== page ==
Another 6,450 COVID-19 cases were confirmed in Los Angeles County, while the number of virus-positive patients in county hospitals topped 1,300, according to the latest data.
According to state figures, there were 1,328 COVID-positive patients hospitalized in the county as of Wednesday, up from 1,299 on Tuesday. Of those patients, 137 were being treated in intensive care, the same number as the previous day.
The number of hospital patients is the highest it has been since mid-February.
County health officials have noted in recent weeks that about 42% of virus-positive patients were admitted specifically for COVID-related illness, while the rest went to hospitals for unrelated reasons. All virus-positive patients, however, require stepped-up infection control measures while they are hospitalized, regardless of the reason for their admission.
The 6,450 new cases announced Wednesday lifted the cumulative total from throughout the pandemic to 3,236,632.
The overall number of cases listed by the county is believed to be an undercount, due to many residents taking advantage of at-home tests, the results of which are not always reported to health officials.
Another 18 virus-related fatalities were also announced Wednesday, raising the overall death toll in the county to 32,566.
The average daily rate of people testing positive for the virus was 16.7% as of Wednesday.
County Public Health Director Barbara Ferrer said the recent spike in infections — leading to the ultimate rise in hospitalizations and deaths — has been fueled primarily by the BA.5 variant of the virus. The variant was detected in nearly half of all local cases that underwent special testing to identify stains of the virus. The U.S. Centers for Disease Control and Prevention estimates that the variant is responsible for nearly 70% of cases nationally.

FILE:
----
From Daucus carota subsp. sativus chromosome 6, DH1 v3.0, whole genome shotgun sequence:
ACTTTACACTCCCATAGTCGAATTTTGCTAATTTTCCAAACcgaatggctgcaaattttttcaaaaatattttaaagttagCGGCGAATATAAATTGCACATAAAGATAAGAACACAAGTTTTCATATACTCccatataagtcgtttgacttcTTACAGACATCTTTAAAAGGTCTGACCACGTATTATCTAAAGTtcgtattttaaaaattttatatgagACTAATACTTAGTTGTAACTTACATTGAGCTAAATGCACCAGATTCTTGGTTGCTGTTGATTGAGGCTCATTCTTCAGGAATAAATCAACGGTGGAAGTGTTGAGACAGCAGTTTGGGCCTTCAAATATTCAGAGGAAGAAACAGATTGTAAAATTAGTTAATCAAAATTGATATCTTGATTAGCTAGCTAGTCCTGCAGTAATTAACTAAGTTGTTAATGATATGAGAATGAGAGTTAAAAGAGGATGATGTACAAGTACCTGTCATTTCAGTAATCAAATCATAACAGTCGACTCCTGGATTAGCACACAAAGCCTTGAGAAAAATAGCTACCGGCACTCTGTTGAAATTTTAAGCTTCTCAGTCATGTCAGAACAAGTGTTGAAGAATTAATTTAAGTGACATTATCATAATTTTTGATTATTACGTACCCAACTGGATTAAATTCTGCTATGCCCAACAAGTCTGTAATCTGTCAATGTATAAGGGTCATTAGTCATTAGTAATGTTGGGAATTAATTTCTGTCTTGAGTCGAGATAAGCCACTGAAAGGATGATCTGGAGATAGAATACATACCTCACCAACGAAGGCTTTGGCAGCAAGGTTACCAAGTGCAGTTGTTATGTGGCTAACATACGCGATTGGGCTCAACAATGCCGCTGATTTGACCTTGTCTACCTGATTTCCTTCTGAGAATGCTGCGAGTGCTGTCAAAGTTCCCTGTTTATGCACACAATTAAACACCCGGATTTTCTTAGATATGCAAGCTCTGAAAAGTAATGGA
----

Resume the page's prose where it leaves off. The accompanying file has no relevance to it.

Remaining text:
Steadily rising hospital numbers over the past few weeks led to the county being moved into the U.S. Centers for Disease Control and Prevention’s “high” virus-activity level last Thursday. The move came when the average daily rate of COVID hospitalizations rose to 10.5 per 100,000 residents, surpassing the threshold of 10 per 100,000.
If the county remains in the “high” category for two weeks — which appears inevitable — it will reinstate a universal mandatory indoor mask-wearing mandate. That is expected to occur on July 29.
If the mask mandate takes effect, it will remain in place until the county falls back to the “medium” virus-activity category for two weeks.
Masks are already still mandated in some indoor spaces — health care facilities, transit hubs, on transit vehicles, airports, correctional facilities and shelters. A universal mandate would spread the requirement to all indoor public spaces, including shared office spaces, manufacturing facilities, retail stores, indoor events, indoor restaurants and bars and schools.